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National

Decrease Shoulder Pain

With Wheelchair Tennis?

January 9, 2020
<h1>Decrease Shoulder Pain</h1>
<h2>With Wheelchair Tennis?</h2>
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Manual wheelchair users rely heavily on upper extremities for mobility purposes. Not only for propulsion of their wheelchair, but also for transfers in and out of the wheelchair for everyday mobility needs. The increased demand on shoulder joints can eventually lead to shoulder and upper extremity pain as well as dysfunction.

 

According to reports, up to 78 percent of individuals with spinal cord injury who use a manual wheelchair will have shoulder pathology. There is a good amount of published literature that has identified specific factors that influence increased shoulder dysfunction. Muscle imbalances, posture, and repetitive use in dysfunctional shoulder movement patterns all contribute to increased shoulder pathology.

 

In recent years, there has been a rise in popularity for disabled sports. ADVERTISEMENT Wheelchair users increasing their frequency in sport participation will impact the musculoskeletal load upon their shoulders. Research shows that the prevalence of shoulder pain and dysfunction is high in both athletic and non-athletic wheelchair users. Knowing that shoulder pain is likely to occur with manual wheelchair users poses some questions:

 

How much load should a wheelchair user place on his or her shoulders in order to protect functional mobility? Are there differences in incidence of shoulder pain with an active wheelchair user versus a sedentary wheelchair user? If an active individual is using his or her shoulders more to participate in a sport activity, should more stress on the body result in more injury?

 

A research article by Heather Fullerton in the Journal of Medicine and Science in Sports and Exercise looked to answer some of these questions. In one study, questionnaires were sent to 257 wheelchair users to look into the prevalence of shoulder pain.

 

They compared wheelchair users who participated in sport versus sedentary wheelchair users. Researchers asked questions such as what sports do they participate in, how many hours of training, how many years in a wheelchair, level of spinal cord injury, etc.

 

A few interesting findings came out of the study. First, in the non-athletic population, 66 percent of participants reported shoulder pain compared to only 39 percent of the athletic population. This suggests that more active wheelchair users have less risk of shoulder pain compared to non-active wheelchair users. Additionally, 26 percent of the study participants indicated they played wheelchair tennis.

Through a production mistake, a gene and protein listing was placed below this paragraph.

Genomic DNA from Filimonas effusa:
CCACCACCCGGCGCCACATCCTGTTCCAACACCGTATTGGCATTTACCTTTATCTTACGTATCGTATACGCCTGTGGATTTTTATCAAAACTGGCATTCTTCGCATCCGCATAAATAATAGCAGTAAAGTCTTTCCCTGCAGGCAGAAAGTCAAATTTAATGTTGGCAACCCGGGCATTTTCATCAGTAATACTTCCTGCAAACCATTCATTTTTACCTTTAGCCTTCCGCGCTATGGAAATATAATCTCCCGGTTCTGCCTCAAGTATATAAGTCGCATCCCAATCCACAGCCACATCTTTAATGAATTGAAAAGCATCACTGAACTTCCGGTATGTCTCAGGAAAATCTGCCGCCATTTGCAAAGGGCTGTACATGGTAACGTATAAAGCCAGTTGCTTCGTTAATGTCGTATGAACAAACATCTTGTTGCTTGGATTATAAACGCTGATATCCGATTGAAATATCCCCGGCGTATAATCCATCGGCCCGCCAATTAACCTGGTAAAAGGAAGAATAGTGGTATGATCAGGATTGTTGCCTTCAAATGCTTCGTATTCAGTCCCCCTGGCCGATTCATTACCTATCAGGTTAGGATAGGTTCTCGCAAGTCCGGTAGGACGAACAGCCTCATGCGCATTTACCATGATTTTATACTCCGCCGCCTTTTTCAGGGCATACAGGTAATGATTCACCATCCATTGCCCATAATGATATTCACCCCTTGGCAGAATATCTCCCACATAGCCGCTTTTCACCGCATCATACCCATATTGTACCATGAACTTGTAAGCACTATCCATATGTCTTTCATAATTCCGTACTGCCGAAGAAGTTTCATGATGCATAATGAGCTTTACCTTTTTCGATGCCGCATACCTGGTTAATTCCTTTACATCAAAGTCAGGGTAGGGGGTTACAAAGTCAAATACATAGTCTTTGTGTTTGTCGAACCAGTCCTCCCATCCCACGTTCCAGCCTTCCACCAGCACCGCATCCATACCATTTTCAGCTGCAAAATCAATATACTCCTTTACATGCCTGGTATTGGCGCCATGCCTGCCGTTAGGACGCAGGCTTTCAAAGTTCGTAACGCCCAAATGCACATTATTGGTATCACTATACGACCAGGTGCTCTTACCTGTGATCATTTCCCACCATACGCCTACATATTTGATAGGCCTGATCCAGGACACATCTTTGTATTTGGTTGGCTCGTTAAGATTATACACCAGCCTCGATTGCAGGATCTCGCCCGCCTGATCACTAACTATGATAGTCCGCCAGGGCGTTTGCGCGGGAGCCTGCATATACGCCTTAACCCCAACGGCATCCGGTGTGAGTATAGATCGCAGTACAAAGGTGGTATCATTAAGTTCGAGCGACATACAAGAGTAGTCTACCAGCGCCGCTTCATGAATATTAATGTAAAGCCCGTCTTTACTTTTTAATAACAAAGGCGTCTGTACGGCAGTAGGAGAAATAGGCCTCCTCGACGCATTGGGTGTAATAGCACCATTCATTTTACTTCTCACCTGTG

A second conclusion is that individuals who participate in wheelchair sports enjoy more years free of shoulder pain compared to the non-active wheelchair user. In the study, data showed the active wheelchair users had an average of 12 years without shoulder pain after becoming a manual wheelchair user. The non-athlete wheelchair user only was without shoulder pain for an average of 8 years.

 

It is commonly thought that shoulder injuries are due to overuse. If this were the case, the active wheelchair users would have more use due to their involvement in sport. However, the study showed that more active individuals had less pain and more years of having a pain free shoulder after a spinal cord injury.

 

This suggests that a sporting activity, such as wheelchair tennis, has a protective effect on one’s shoulder. The study, however, does not explain the cause of this and further research is needed to look more closely into these areas.

 

The answer to the initial question posed in this blog is yes, wheelchair tennis can decrease risk for shoulder pain. The goal is to stay active, and make tennis a part of your fitness and overall wellness plan. Suggested next steps include: find your local wheelchair tennis group, grab your rackets, get to the courts, and have fun.

 

Matt McCoy, PT, is a physical therapist with Baylor Scott and White Institute for Rehabilitation in Dallas, Teaxas, as well as the chair of the USTA Texas Sports Science Committee and a USTA National Wheelchair Committee member.

 

References:

HEATHER D. FULLERTON; JEFFREY J. BORCKARDT; and ALAN P. ALFAN; Shoulder Pain: A Comparison of Wheelchair Athletes and Nonathletic Wheelchair Users, MEDICINE & SCIENCE IN SPORTS & EXERCISE, 2003.

Omar W. Heyward, Riemer J. K. Vegter*, Sonja de Groot, Lucas H. V. van der Woude, Shoulder complaints in wheelchair athletes: A systematic review:

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